The practice was open to all students to watch with the chance to meet and interact with the players afterwards through an autograph session. The students had the opportunity to meet head coach Russ Rose and assistant coach Steve Aird, who took the time to explain some of the drills that the team was doing during the practice. Announcer Steve Jones also made an appearance, thanking the students for their support and coming out to watch the players.
This season marks the first time the student section has been named. Playing off of the name Rec Hall where the Nittany Lions compete at home, the student section chose the name "The wRECking Crew" after a suggestion from a Twitter follower.
"I thought that was clever," Ariel Scott said. "A lot of other Big Ten schools have creative names for their student section, but this is the first time that we have chosen a name. I think it's awesome."
President of the official student section, Sam Webb helped organize the event and encourages more people to get involved with the organization to get to know the players on a more personalized level.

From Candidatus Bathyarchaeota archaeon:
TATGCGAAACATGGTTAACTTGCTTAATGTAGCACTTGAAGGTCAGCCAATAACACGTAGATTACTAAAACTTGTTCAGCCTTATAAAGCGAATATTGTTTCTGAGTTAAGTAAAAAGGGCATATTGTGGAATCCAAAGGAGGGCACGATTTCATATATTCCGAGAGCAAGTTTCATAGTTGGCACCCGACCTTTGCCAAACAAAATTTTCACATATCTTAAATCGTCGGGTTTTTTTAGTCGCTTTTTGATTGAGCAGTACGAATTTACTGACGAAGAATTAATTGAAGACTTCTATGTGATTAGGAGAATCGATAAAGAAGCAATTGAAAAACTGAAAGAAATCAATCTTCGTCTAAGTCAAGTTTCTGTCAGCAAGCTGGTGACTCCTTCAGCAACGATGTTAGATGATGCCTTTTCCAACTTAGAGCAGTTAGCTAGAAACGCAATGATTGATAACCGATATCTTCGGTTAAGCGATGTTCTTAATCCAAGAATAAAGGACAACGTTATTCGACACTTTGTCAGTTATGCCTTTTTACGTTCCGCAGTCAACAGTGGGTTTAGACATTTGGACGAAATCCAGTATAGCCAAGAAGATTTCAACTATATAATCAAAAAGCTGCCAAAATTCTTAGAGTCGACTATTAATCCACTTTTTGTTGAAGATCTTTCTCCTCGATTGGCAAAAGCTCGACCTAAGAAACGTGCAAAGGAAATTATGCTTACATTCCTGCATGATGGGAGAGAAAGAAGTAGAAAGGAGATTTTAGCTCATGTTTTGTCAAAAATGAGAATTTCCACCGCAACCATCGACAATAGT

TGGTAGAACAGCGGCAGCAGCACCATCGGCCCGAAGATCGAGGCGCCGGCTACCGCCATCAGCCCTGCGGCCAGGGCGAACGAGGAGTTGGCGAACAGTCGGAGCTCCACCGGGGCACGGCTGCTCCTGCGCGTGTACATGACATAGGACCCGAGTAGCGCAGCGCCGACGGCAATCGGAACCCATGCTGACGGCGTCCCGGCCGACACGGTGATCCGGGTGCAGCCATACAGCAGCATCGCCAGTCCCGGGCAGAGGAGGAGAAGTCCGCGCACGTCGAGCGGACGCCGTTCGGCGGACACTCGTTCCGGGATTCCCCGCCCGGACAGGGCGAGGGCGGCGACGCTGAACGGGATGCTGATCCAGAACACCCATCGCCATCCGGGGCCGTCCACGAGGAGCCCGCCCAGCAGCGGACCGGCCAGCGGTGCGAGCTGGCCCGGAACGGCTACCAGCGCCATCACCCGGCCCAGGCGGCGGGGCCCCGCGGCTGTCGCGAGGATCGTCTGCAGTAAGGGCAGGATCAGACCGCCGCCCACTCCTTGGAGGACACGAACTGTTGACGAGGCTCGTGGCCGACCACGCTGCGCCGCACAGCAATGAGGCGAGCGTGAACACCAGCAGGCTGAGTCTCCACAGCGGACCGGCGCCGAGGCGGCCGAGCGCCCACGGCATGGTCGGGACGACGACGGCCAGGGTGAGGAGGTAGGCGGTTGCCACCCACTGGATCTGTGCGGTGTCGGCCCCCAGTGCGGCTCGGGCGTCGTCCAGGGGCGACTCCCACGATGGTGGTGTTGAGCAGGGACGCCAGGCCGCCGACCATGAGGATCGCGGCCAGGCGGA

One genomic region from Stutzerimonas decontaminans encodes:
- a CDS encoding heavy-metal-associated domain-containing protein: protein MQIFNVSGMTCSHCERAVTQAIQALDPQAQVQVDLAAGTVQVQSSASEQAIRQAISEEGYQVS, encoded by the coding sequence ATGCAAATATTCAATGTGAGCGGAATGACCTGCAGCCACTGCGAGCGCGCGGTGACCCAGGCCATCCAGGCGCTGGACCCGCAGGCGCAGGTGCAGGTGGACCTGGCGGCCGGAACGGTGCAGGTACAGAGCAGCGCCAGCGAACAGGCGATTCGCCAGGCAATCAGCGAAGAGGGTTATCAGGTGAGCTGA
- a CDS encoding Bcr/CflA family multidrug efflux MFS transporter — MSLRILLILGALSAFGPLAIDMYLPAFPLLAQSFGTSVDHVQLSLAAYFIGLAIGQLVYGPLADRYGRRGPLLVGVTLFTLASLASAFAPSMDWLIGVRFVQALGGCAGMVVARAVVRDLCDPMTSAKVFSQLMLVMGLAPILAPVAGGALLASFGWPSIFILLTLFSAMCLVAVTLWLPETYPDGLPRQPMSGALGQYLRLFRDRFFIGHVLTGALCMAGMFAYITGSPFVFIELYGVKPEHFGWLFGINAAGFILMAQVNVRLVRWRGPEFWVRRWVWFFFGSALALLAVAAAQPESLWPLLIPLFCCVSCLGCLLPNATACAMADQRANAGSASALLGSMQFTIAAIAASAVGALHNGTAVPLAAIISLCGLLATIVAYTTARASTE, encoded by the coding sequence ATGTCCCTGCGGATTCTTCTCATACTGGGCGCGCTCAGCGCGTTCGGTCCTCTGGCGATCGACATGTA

"We went to assistant coach Steve Aird and outlined our goals for what we wanted to do and he said the first thing he wanted to do was make this an official organization," Webb said. "I'm hoping we get even more people, but I'm also expecting that the people who come out are going to see how amazing the girls after they meet them face-to-face. Hopefully we'll get even more students who want to join for the same reason."
Take a look at what took place during the open practice in Rec Hall with The wRECking crew and the women's volleyball team.
By Samantha DelRosso,
GoPSUsports.com Student Staff Writer
UNIVERSITY PARK, Pa. - After sweeping every set this past weekend, the No. 1-ranked Nittany Lion women's volleyball team returns home for three matches at the Penn State Classic beginning Friday.
The Lions (5-1) will have the opportunity to play on their home court for the first time this month against the Albany, Eastern Kentucky, and Yale.
Sophomore outside hitter Megan Courtney had 28 kills last weekend and said that she is looking forward to playing at home after being away for the past few weekends.